ANA CONGRATULATES ODIA OFEIMUN ON NAL FELLOWSHIP CONFERMENT
June 10, 2022
By ANA Publicity Committee
ANA President, Camillus Ukah has congratulated Odia Ofeimun, a renowned poet and former President of the Association on the conferment of Fellowship status of the Nigerian Academy of Letters on him.
This was contained in a letter signed by the President and General Secretary of ANA, Camillus Ukah and Maik Orsterga respectively.
According to the Letter, the Fellowship status of NAL is given rarely to distinguished Professors after a rigorous election exercise.
The Letter partly read, “On behalf of the National Executive Council of the Association of Nigerian Authors (ANA) and as your compatriots, we heartily congratulate you for being admitted into the College of Fellows of The Nigerian Academy of Letters. With this new and prestigious status, you have brought honour to ANA and we are sure that every Nigerian writer will feel proud of your achievement today.”
“The Association of Nigerian Authors (ANA) is indeed fortunate to have you as one of her past presidents. We fondly recall your participation at ANA conventions and your insistence at all times that everything should be done to make ANA a great association.”
“This new status is, therefore, a well-deserved recognition Sir. There is no doubt that the Academy of Letters is, by this gesture, in full recognition of your contribution to literature and society as a well-garlanded and decorated poet, essayist, dramatist, activist, journalist; politician and polemicist.”
“May God’s blessing be with you as you continue to guide the society towards the right direction with your writing.”
The Nigerian Academy of Letters is a national academy and apex body of arts and literature in Nigeria. It is an autonomous, scholarly and non-political state institution for advancing scholarship and public interest in the humanities at the highest level in Nigeria. Established in 1974 after recommendation of "Udoji report of 1974" it is currently governed by executive committee of distinguished professors and promote limited number of four types of fellows; Foundation Fellows, Regular Fellows, Overseas Fellows and Honorary Fellows on a yearly basis.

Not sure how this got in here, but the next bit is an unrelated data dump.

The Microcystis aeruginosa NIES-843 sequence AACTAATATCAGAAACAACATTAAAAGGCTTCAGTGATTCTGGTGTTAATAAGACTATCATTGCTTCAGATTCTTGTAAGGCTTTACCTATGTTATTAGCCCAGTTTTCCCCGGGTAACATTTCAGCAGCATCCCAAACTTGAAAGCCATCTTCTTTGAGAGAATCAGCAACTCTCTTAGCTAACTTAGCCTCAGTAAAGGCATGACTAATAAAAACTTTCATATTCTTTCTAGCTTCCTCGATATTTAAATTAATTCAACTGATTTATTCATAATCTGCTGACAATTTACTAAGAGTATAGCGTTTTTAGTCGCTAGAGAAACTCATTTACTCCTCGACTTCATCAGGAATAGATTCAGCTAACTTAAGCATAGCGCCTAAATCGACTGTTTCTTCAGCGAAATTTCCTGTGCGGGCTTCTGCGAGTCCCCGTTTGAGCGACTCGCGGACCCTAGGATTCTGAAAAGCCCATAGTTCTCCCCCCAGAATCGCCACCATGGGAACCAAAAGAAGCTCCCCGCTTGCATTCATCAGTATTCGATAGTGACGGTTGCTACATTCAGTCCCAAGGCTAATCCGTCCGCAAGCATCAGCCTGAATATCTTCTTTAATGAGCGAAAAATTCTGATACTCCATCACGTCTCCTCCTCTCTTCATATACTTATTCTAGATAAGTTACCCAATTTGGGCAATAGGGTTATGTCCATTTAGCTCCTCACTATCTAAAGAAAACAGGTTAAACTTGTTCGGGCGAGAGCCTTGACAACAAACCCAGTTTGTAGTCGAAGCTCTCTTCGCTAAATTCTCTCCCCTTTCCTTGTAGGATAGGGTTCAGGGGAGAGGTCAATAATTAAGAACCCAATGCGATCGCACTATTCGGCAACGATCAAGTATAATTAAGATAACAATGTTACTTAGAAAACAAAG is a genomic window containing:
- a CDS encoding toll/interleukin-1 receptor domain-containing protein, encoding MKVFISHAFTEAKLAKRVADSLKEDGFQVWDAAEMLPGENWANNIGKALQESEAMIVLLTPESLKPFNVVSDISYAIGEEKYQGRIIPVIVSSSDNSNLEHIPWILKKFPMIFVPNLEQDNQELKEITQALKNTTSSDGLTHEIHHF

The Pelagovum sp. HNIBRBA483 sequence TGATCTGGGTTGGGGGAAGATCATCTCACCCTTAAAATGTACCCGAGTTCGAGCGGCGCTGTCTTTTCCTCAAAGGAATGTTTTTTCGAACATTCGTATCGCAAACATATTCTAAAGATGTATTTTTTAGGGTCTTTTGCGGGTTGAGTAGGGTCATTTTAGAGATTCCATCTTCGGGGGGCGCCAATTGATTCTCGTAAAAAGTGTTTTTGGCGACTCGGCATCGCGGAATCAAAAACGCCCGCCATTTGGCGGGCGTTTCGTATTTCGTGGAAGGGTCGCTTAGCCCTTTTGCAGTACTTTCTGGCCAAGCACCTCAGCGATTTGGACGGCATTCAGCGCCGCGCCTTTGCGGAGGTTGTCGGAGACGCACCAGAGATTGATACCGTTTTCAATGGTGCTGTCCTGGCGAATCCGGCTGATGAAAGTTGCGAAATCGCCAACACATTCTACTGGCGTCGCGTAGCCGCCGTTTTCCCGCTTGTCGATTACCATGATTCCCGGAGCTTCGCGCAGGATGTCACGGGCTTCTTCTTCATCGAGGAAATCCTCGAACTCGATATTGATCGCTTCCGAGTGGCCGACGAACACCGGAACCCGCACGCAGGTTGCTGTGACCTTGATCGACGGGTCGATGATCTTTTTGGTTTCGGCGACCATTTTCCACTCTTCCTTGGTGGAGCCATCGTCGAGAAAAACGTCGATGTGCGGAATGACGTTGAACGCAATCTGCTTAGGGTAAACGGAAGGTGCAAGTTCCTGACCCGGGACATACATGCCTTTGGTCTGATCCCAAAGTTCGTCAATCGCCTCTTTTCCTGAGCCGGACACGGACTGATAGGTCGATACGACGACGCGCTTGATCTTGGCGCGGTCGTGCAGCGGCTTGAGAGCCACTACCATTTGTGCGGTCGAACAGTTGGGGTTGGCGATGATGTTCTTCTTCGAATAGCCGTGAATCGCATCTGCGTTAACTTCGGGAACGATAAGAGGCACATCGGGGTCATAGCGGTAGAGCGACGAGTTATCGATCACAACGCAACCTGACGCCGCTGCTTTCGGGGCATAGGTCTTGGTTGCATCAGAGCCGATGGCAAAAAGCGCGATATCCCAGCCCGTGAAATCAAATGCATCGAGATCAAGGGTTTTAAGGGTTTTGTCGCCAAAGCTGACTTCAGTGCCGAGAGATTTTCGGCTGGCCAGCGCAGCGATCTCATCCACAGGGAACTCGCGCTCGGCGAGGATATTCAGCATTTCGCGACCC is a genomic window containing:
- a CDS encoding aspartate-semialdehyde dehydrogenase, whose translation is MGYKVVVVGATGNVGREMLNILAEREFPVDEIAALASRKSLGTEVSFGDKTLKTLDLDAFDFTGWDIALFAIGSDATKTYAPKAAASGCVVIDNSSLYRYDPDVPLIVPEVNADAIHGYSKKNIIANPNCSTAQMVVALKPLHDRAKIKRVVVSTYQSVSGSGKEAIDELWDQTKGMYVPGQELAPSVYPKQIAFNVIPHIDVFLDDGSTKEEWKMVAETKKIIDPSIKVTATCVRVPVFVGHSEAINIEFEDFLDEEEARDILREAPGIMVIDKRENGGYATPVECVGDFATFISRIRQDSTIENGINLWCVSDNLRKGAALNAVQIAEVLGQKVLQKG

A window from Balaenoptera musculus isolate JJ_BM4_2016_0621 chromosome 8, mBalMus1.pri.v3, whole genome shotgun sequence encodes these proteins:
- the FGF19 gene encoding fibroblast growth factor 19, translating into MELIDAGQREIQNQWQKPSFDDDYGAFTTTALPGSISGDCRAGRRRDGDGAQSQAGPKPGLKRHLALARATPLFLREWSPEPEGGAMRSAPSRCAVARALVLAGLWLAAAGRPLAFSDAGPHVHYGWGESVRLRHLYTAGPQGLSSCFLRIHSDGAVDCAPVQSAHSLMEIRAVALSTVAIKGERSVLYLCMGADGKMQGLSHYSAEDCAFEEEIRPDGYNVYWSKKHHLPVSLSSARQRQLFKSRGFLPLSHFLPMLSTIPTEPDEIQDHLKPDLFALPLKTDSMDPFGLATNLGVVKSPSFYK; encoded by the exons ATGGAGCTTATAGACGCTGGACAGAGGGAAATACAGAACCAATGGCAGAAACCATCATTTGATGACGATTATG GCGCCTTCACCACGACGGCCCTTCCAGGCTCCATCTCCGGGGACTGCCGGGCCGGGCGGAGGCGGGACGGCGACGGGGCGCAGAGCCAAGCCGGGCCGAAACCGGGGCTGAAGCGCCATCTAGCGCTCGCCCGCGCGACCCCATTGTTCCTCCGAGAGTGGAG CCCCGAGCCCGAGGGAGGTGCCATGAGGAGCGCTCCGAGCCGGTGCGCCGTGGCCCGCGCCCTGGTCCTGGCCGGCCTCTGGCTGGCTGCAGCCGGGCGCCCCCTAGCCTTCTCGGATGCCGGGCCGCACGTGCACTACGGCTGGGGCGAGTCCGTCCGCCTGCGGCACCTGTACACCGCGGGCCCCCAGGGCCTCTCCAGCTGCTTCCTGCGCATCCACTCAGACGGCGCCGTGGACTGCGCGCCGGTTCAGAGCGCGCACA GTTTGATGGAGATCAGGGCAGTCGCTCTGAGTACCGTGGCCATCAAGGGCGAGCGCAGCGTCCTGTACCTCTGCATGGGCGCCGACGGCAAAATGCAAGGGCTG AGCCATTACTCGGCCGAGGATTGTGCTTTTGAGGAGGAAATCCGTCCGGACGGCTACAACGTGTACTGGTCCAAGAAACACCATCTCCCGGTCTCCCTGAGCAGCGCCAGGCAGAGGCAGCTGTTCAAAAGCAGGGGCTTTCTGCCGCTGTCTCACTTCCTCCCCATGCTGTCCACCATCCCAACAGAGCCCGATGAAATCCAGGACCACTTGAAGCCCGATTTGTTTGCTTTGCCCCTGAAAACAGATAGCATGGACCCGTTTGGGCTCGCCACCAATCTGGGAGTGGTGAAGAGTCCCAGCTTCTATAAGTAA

Odia Ofeimun, poet, polemicist and polymath was born in Iruekpen-Ekuma, Edo State, Nigeria, on 16 March, 1950. The author of 10 significant volumes of poetry, Ofeimun has also published two books of political essays, four books on cultural politics, as well as editing two anthologies of Nigerian poetry.
Widely anthologized and translated into many world languages, Ofeimun has read and performed his poetry in several countries of the world including Ghana, South Africa, Ethiopia, India, South Korea, Columbia, Germany, Israel, Great Britain, China, the United States of America, Venezuela, Mexico, Cuba, Sweden, Italy and Cuba.
At home in Nigeria, Ofeimun’s practice of journalism, spanning the years of military tyranny, has inspired a whole generation of journalists in print and electronic media.
The principled stand of Ofeimun came at the price of random invasion of his residence, seizure of his manuscripts, computer discs and Nigerian passport, to deny him freedom of movement. Undeterred, and while practicing probably the most dangerous vocation of all at the time, Ofeimun served the Association of Nigerian Authors as General Secretary and President respectively. He has been a designated advisor to PEN Nigeria Centre and is a founding member of the Pan-African Writers Association.
Ofeimun is the recipient of many awards the latest of which is the prestigious Fonlon-Nichols Award for literary excellence and propagation of human rights, which was conferred on him by the African Literature Association in 2010. In a literary career spanning four decades, Ofeimun has distinguished himself with poetry and essays that challenge both the imagination and the intellect, crossing cultural borders and establishing new benchmarks in the articulation of the African narrative. His essays are valued both for knowledge and analysis, for what to know and for how to think about what is known.
Ofeimun is fondly called ‘Baba’ by the post-civil war generation of Nigerian writers, many of whom have found touchstones in his works or have been individually mentored in writing by him. For his copious literary output, while engaged with anti-military rule struggle in Nigeria, Ofeimun has been called an exemplar of conscionable and consistent writing and the writerly life.